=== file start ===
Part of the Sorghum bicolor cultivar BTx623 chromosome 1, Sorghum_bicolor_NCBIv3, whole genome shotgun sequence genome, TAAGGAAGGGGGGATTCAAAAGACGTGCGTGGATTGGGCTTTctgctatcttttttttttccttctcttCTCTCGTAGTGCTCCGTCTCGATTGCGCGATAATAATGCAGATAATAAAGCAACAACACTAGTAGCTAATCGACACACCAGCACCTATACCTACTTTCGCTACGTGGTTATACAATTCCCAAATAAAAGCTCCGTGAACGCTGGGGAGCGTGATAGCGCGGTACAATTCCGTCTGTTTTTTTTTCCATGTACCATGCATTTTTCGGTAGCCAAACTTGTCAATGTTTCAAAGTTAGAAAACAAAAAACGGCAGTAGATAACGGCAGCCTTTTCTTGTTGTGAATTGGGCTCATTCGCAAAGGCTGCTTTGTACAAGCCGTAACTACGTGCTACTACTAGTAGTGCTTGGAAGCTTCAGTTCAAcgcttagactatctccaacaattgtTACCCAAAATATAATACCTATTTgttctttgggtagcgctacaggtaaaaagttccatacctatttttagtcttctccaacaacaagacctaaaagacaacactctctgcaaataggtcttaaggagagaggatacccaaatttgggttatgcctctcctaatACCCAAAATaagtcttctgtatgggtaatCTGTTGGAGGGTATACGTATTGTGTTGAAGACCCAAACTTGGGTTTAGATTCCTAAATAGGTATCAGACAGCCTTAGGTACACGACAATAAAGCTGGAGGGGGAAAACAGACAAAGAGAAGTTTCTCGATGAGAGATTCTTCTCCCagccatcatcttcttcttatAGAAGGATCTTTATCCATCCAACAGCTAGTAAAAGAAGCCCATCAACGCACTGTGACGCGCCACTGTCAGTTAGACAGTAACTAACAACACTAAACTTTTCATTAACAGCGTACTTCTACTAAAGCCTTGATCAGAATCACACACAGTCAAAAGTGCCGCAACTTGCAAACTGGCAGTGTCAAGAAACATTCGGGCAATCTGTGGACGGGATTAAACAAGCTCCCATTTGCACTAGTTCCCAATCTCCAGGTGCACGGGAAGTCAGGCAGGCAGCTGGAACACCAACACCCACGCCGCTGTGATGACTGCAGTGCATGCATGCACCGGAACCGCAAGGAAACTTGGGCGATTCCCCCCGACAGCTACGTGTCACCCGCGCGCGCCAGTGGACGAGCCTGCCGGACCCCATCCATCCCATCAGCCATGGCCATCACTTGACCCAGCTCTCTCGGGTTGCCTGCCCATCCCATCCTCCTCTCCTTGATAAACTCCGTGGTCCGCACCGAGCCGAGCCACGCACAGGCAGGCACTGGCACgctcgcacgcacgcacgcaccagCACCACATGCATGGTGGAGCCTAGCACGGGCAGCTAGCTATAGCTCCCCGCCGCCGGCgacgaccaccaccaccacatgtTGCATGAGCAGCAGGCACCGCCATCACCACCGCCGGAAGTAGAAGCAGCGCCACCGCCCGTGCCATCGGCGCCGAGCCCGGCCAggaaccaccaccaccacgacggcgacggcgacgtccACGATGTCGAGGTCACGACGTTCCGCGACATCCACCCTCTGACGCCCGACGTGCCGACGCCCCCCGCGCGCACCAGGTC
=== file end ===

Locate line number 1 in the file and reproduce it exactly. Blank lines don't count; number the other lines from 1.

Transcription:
Part of the Sorghum bicolor cultivar BTx623 chromosome 1, Sorghum_bicolor_NCBIv3, whole genome shotgun sequence genome, TAAGGAAGGGGGGATTCAAAAGACGTGCGTGGATTGGGCTTTctgctatcttttttttttccttctcttCTCTCGTAGTGCTCCGTCTCGATTGCGCGATAATAATGCAGATAATAAAGCAACAACACTAGTAGCTAATCGACACACCAGCACCTATACCTACTTTCGCTACGTGGTTATACAATTCCCAAATAAAAGCTCCGTGAACGCTGGGGAGCGTGATAGCGCGGTACAATTCCGTCTGTTTTTTTTTCCATGTACCATGCATTTTTCGGTAGCCAAACTTGTCAATGTTTCAAAGTTAGAAAACAAAAAACGGCAGTAGATAACGGCAGCCTTTTCTTGTTGTGAATTGGGCTCATTCGCAAAGGCTGCTTTGTACAAGCCGTAACTACGTGCTACTACTAGTAGTGCTTGGAAGCTTCAGTTCAAcgcttagactatctccaacaattgtTACCCAAAATATAATACCTATTTgttctttgggtagcgctacaggtaaaaagttccatacctatttttagtcttctccaacaacaagacctaaaagacaacactctctgcaaataggtcttaaggagagaggatacccaaatttgggttatgcctctcctaatACCCAAAATaagtcttctgtatgggtaatCTGTTGGAGGGTATACGTATTGTGTTGAAGACCCAAACTTGGGTTTAGATTCCTAAATAGGTATCAGACAGCCTTAGGTACACGACAATAAAGCTGGAGGGGGAAAACAGACAAAGAGAAGTTTCTCGATGAGAGATTCTTCTCCCagccatcatcttcttcttatAGAAGGATCTTTATCCATCCAACAGCTAGTAAAAGAAGCCCATCAACGCACTGTGACGCGCCACTGTCAGTTAGACAGTAACTAACAACACTAAACTTTTCATTAACAGCGTACTTCTACTAAAGCCTTGATCAGAATCACACACAGTCAAAAGTGCCGCAACTTGCAAACTGGCAGTGTCAAGAAACATTCGGGCAATCTGTGGACGGGATTAAACAAGCTCCCATTTGCACTAGTTCCCAATCTCCAGGTGCACGGGAAGTCAGGCAGGCAGCTGGAACACCAACACCCACGCCGCTGTGATGACTGCAGTGCATGCATGCACCGGAACCGCAAGGAAACTTGGGCGATTCCCCCCGACAGCTACGTGTCACCCGCGCGCGCCAGTGGACGAGCCTGCCGGACCCCATCCATCCCATCAGCCATGGCCATCACTTGACCCAGCTCTCTCGGGTTGCCTGCCCATCCCATCCTCCTCTCCTTGATAAACTCCGTGGTCCGCACCGAGCCGAGCCACGCACAGGCAGGCACTGGCACgctcgcacgcacgcacgcaccagCACCACATGCATGGTGGAGCCTAGCACGGGCAGCTAGCTATAGCTCCCCGCCGCCGGCgacgaccaccaccaccacatgtTGCATGAGCAGCAGGCACCGCCATCACCACCGCCGGAAGTAGAAGCAGCGCCACCGCCCGTGCCATCGGCGCCGAGCCCGGCCAggaaccaccaccaccacgacggcgacggcgacgtccACGATGTCGAGGTCACGACGTTCCGCGACATCCACCCTCTGACGCCCGACGTGCCGACGCCCCCCGCGCGCACCAGGTC